Britain’s banks say ready to give up Libor rate role
LONDON - Agence France-Presse
A man passes a Barclays branch in London. The Libor scandal erupted at Barclays. EPA photoThe British Bankers’ Association (BBA) said on Sept. 25 that it was willing to give up its role of setting the Libor interest rate in the wake of a rigging scandal that rocked Barclays. The announcement by the bank lobby group followed reports that a review of Libor by Martin Wheatley, managing director of U.K.’s financial regulator, will call for the BBA to lose the pivotal rate-setting role.
“The BBA seeks to work with the Wheatley review team as they complete their consultation on the future of Libor,” said a short statement on Sept. 25. “If Mr Wheatley’s recommendations include a change of responsibility for Libor, the BBA will support that,” it added.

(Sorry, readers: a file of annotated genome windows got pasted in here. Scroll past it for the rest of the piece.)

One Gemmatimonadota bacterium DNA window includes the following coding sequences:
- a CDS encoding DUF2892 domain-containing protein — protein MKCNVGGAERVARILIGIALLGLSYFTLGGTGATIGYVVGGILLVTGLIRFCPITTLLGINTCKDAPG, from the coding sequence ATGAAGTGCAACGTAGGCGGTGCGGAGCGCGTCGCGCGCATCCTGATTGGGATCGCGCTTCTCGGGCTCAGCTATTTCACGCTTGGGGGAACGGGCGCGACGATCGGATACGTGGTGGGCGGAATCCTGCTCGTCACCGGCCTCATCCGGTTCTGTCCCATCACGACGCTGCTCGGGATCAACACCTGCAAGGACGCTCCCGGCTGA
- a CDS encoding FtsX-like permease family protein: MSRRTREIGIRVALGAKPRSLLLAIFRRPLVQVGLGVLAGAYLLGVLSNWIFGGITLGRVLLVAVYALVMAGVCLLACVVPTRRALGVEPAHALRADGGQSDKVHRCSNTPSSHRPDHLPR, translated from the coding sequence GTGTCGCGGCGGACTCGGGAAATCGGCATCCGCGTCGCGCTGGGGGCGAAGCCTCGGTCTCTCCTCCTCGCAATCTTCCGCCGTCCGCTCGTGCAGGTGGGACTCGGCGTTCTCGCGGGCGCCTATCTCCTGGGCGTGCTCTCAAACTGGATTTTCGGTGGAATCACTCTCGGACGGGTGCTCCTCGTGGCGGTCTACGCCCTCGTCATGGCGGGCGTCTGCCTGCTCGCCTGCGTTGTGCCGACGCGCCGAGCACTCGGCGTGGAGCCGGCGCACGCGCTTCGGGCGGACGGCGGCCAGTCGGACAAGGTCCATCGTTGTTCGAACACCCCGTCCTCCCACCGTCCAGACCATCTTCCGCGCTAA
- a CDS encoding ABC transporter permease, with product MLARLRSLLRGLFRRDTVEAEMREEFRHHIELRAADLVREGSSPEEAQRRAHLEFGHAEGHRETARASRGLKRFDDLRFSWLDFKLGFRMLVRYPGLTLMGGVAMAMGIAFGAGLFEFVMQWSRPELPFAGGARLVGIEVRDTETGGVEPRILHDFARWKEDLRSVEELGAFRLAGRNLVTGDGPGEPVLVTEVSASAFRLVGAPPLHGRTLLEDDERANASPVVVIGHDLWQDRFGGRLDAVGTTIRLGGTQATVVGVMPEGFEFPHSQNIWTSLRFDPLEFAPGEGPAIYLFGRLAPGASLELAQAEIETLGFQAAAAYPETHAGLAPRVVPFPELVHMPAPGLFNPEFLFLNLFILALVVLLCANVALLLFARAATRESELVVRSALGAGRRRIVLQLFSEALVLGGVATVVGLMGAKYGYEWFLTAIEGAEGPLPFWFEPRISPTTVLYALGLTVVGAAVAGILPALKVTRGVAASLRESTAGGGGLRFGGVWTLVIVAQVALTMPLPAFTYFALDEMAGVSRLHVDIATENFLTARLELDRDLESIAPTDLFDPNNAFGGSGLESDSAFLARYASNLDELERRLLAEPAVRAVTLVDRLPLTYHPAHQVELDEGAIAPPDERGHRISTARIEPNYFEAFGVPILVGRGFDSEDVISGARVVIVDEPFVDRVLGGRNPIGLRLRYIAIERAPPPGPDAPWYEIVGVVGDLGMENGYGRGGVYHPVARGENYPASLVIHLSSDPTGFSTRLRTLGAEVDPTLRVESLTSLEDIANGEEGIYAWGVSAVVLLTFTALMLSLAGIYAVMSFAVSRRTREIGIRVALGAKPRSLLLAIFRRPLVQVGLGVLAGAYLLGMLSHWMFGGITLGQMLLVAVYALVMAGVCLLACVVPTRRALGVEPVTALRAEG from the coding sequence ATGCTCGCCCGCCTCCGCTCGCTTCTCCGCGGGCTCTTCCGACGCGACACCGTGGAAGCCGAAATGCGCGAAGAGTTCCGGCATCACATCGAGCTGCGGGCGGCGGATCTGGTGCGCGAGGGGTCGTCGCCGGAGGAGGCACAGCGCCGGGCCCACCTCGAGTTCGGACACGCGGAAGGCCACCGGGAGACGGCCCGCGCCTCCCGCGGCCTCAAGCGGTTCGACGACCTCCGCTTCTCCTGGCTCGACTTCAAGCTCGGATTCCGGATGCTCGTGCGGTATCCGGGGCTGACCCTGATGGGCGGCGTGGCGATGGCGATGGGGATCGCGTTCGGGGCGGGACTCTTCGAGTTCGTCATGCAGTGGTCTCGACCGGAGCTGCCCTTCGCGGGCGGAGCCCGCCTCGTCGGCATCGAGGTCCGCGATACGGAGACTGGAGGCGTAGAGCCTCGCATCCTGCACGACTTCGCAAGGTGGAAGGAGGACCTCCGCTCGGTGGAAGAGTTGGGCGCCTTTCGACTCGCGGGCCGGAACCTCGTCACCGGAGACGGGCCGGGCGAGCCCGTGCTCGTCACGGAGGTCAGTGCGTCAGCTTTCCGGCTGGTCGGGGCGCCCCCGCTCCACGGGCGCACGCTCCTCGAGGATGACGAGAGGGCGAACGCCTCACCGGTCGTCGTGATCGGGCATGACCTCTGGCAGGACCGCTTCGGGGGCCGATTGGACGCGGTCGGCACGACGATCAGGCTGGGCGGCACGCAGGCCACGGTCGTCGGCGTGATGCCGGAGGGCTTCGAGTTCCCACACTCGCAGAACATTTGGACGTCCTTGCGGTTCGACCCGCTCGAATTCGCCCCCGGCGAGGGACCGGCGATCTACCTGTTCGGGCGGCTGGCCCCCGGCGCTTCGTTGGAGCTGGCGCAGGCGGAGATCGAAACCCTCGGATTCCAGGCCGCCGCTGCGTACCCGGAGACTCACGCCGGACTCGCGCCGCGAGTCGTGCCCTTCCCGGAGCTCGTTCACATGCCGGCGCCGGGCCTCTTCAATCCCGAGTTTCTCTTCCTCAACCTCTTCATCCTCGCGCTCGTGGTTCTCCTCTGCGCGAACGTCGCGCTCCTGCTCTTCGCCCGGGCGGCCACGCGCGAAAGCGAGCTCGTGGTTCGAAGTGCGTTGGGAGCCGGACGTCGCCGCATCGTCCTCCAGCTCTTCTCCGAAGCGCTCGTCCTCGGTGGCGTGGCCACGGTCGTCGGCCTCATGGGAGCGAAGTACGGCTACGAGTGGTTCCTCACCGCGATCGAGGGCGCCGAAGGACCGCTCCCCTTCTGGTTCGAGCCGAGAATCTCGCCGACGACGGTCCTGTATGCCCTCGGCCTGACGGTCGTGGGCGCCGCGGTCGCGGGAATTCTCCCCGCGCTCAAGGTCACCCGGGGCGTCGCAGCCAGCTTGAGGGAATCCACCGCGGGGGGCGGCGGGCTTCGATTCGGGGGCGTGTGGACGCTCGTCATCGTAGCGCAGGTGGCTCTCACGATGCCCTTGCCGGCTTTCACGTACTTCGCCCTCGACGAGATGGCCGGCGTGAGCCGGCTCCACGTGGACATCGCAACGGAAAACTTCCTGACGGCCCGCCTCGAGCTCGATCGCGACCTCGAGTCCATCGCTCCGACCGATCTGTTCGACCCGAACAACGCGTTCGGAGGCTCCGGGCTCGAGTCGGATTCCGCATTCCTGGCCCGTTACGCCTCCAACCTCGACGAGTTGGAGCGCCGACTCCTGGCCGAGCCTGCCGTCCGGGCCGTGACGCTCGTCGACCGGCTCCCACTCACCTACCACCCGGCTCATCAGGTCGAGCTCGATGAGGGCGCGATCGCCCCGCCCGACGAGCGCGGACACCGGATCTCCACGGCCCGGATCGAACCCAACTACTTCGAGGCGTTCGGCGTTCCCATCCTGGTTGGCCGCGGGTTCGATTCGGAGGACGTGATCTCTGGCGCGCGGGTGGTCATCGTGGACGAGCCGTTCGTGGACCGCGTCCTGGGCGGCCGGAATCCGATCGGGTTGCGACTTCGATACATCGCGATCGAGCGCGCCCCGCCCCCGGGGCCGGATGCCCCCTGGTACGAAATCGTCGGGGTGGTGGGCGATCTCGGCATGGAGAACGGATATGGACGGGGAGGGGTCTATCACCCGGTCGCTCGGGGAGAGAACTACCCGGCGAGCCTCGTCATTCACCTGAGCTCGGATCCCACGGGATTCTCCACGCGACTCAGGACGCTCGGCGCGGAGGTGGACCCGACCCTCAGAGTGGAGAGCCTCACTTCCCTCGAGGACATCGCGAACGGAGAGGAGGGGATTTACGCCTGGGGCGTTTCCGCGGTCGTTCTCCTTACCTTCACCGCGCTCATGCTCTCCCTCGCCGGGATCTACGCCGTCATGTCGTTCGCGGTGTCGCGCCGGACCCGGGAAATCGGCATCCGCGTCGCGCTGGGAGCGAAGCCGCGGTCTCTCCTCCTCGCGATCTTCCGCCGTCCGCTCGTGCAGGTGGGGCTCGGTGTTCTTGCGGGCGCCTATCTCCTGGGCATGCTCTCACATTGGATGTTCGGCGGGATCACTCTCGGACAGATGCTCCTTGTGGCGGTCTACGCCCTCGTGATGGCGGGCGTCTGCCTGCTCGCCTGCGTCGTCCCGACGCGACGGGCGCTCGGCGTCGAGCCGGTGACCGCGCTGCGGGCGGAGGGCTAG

The Libor scandal erupted in June when Barclays bank was fined 290 million ($470 million, 363 million euros) by British and US regulators for attempted manipulation of Libor and Euribor interbank rates between 2005 and 2009.
This in turn led to the resignations of three leading Barclays executives -- chief executive Bob Diamond, chairman Marcus Agius and chief operating officer Jerry del Missier. The fallout risks becoming wider, however, with analysts claiming that the lender could face massive lawsuits, since mortgage rates passed onto customers were influenced by Libor rates.